Mr. Metos told the court at the Rule 11 hearing that he had discussed the possible defenses and penalties with the defendant--including the fact that Counts Three through Six of the indictment fell under the Sentencing Guidelines--and that those factors had weighed in Mr. Wade's decision to plead guilty. Mr. Wade indicated to the court that he understood the nature of the charges against him and that he was acting voluntarily in entering a plea of guilty. He also indicated during subsequent questioning, however, that he did not willfully put a false statement on his tax return, explaining that he had deducted from his gross receipts all of his expenses before submitting his income figures to an accountant and that the accountant unwittingly made the same deductions. Tr.Supp. Vol. VI at 15-16. When Mr. Wade indicated that he didn't know the figure on his return was false, the court stated: "Well if you didn't know that and if you want a trial, you've got it. I'm not going to accept your plea because unless you tell me that you knew that was a false figure, you ought to be telling that to a jury. If you honestly--if there was a mistake of some kind, if what you did was just have some kind of mistake, that's you're right to have a jury trial." Id. at 15. Mr. Wade then said that although he "did not review the tax return or ... really didn't know how to review the tax return," he admitted that he was guilty because he had signed the return containing "double deductions." The district court explained in detail the nature of the charge: "Well, the thing that you're being charged with Mr. Wade, and you better be clear on this, isn't double deductions. It isn't that you didn't pay your taxes, it's that you put a false and fraudulent statement that you knew was false and fraudulent on the face of your return.... That's what the government will attempt to prove before a jury and that's what I must know whether you're willing to admit to now." Id. During a further discussion, Mr. Wade conceded that the figure that he gave the accountant was a false figure. Id. at 17. The district court again explained: "And if that was a false figure and you knew it was, I'll accept your plea of guilty. If it wasn't, I think you better have a trial." Id. Mr. Wade also conceded that he understood the difference between gross and net income and that he had no evidence to contravene the government's evidence of guilt. Id. at 18-20. The charge was then read to the defendant and he was asked to enter a plea. Mr. Wade asked if he could explain his plea. The court again explained that "[i]f you have a reservation and don't believe that the charge--that you're guilty of the charge, you should maintain your plea of not guilty to it." Id. at 23. The court then granted a recess so the defendant could discuss the matter with his attorney. After the recess, Mr. Metos indicated that the defendant understood the charge and that he wanted to plead guilty to it. The charges were read to the defendant, including the following allegations:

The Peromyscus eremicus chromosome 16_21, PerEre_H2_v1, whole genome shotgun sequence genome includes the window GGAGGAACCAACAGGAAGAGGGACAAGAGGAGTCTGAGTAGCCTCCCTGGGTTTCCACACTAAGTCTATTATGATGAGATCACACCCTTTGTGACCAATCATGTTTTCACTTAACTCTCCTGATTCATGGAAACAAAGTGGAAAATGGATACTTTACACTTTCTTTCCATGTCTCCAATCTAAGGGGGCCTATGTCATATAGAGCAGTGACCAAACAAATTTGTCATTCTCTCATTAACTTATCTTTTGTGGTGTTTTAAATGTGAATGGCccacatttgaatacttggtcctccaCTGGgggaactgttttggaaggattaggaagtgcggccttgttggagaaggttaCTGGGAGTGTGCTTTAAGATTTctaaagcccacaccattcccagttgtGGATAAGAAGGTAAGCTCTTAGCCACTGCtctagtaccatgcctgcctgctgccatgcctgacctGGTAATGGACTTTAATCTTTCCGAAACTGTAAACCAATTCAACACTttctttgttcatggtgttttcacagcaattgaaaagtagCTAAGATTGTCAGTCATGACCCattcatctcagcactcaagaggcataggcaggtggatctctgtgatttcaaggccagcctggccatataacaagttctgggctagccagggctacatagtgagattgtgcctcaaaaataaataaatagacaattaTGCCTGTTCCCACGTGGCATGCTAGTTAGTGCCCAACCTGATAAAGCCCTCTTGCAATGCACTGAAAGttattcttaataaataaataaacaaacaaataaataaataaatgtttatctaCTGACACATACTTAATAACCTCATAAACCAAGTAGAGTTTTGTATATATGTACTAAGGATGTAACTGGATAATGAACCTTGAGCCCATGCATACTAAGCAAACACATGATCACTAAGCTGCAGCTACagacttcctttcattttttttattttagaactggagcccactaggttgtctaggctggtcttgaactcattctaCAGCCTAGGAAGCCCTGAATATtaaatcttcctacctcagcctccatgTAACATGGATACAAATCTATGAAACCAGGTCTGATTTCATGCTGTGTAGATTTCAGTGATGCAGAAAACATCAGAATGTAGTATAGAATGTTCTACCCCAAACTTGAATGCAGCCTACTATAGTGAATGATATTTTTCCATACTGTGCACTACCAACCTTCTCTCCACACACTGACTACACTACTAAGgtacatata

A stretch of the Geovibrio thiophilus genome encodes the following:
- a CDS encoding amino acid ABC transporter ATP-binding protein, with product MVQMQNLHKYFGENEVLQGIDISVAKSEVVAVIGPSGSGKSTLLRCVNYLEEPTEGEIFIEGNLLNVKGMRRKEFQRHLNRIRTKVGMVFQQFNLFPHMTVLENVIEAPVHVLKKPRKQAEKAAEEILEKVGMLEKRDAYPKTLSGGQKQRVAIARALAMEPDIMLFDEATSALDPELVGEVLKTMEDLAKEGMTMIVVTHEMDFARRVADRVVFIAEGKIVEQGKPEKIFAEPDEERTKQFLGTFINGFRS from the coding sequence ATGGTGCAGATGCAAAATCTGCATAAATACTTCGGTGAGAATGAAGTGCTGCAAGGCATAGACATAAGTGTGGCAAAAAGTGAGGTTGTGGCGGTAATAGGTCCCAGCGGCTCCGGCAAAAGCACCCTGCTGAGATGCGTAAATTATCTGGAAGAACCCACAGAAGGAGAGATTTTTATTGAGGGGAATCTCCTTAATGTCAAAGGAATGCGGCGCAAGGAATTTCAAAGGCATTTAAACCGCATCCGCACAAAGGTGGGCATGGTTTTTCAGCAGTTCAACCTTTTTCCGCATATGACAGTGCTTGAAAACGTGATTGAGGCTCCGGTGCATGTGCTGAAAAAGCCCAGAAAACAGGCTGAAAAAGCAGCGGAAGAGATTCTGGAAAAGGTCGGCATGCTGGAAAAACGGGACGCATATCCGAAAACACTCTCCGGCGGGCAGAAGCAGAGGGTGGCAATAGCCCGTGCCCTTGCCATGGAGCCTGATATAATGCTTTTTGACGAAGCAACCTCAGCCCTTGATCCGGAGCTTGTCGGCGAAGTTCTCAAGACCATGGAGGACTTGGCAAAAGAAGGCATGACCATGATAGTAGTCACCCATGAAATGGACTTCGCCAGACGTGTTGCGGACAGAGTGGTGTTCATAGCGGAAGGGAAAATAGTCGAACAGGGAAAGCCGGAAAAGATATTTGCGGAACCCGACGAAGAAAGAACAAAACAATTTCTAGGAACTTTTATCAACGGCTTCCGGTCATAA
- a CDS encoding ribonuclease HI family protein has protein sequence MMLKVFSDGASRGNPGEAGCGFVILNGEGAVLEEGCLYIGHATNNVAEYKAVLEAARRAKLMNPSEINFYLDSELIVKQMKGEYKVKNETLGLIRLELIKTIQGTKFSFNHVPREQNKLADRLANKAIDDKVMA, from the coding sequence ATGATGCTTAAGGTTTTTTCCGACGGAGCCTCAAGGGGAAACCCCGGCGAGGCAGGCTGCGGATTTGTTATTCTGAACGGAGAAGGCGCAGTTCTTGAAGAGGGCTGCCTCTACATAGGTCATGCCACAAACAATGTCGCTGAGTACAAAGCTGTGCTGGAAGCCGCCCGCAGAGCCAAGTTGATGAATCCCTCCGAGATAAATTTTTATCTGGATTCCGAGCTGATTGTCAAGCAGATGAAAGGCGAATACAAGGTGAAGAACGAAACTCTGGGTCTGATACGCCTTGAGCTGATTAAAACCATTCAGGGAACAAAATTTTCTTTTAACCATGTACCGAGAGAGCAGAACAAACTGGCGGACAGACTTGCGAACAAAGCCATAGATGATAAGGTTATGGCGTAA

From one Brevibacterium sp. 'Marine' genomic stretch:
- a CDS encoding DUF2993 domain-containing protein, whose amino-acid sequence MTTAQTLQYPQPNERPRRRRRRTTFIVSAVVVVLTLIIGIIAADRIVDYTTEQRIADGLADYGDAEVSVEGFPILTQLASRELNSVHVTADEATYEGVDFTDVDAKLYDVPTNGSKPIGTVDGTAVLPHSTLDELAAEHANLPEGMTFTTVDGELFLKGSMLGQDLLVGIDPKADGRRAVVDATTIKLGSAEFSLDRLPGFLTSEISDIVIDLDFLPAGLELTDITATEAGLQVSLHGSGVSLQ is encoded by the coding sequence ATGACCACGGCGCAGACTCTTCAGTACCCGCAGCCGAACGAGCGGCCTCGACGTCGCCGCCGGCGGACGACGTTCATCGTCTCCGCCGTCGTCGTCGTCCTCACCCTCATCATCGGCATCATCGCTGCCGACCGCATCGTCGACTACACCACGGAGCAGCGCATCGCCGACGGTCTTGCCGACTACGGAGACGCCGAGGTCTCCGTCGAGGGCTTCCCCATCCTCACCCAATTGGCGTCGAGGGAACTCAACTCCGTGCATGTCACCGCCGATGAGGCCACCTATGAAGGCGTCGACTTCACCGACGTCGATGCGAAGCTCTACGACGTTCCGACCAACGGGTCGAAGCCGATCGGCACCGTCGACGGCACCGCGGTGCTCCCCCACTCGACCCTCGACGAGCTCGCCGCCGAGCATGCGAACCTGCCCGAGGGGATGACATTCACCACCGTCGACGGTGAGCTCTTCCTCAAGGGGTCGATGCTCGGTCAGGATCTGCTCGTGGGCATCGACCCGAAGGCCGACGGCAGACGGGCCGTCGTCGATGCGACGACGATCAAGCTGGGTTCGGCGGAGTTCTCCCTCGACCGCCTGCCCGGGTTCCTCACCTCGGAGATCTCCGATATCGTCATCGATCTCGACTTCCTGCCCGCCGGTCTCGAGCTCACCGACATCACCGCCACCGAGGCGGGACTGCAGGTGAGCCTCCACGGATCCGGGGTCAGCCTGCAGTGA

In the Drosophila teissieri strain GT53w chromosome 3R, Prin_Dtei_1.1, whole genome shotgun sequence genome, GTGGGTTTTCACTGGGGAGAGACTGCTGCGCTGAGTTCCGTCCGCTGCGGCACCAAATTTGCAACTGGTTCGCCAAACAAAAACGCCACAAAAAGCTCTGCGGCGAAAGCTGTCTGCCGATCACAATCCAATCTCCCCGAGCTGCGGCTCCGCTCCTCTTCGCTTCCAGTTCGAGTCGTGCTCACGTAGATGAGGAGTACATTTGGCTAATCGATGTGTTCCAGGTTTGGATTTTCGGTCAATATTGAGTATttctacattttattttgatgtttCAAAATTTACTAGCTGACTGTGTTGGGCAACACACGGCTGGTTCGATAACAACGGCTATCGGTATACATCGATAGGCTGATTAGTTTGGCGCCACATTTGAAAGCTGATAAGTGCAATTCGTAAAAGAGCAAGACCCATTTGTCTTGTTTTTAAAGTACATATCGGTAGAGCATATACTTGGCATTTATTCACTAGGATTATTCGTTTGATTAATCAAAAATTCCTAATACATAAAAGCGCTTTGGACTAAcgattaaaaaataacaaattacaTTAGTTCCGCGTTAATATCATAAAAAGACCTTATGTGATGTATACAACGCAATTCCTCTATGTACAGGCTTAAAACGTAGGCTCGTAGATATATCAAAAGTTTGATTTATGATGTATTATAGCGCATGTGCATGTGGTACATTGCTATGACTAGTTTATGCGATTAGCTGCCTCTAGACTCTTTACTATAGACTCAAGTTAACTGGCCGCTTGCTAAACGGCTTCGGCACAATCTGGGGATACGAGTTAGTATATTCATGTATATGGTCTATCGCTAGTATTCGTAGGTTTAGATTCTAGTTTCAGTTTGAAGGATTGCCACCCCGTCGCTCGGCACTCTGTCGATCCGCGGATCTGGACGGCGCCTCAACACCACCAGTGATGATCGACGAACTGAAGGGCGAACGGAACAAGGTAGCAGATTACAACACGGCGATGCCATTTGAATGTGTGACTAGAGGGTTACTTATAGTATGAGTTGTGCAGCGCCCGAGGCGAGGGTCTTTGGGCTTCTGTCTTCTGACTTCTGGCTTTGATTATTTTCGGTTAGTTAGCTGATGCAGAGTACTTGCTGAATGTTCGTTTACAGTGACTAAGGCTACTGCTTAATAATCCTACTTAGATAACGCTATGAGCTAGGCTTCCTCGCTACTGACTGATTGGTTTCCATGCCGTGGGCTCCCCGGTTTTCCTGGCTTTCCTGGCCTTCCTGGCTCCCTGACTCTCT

On or about April 15th, 1983, ... Stanley L. Wade ... did willfully make and subscribe a United States Individual Income Tax return, Form 1040 for himself for the taxable year 1982, which return was verified by a written declaration that it was made under the penalties of perjury and was filed with the Internal Revenue Service, and which return Stanley L. Wade did not believe to be true and correct as to every material matter in that said return failed to disclose substantial gross rental receipts and interest income earned by Stanley L. Wade in his apartment rental business activity; whereas and as Stanley L. Wade then and there well knew and believed said gross receipts and interest income should have been reported on the return, all in violation of Title 26, United States Code, Section 7206(1) and Title 18, United States Code, Section 2.


Id. at 26. The defendant stated "guilty" when asked whether he pled guilty or not guilty to the charges. Id. at 26-27.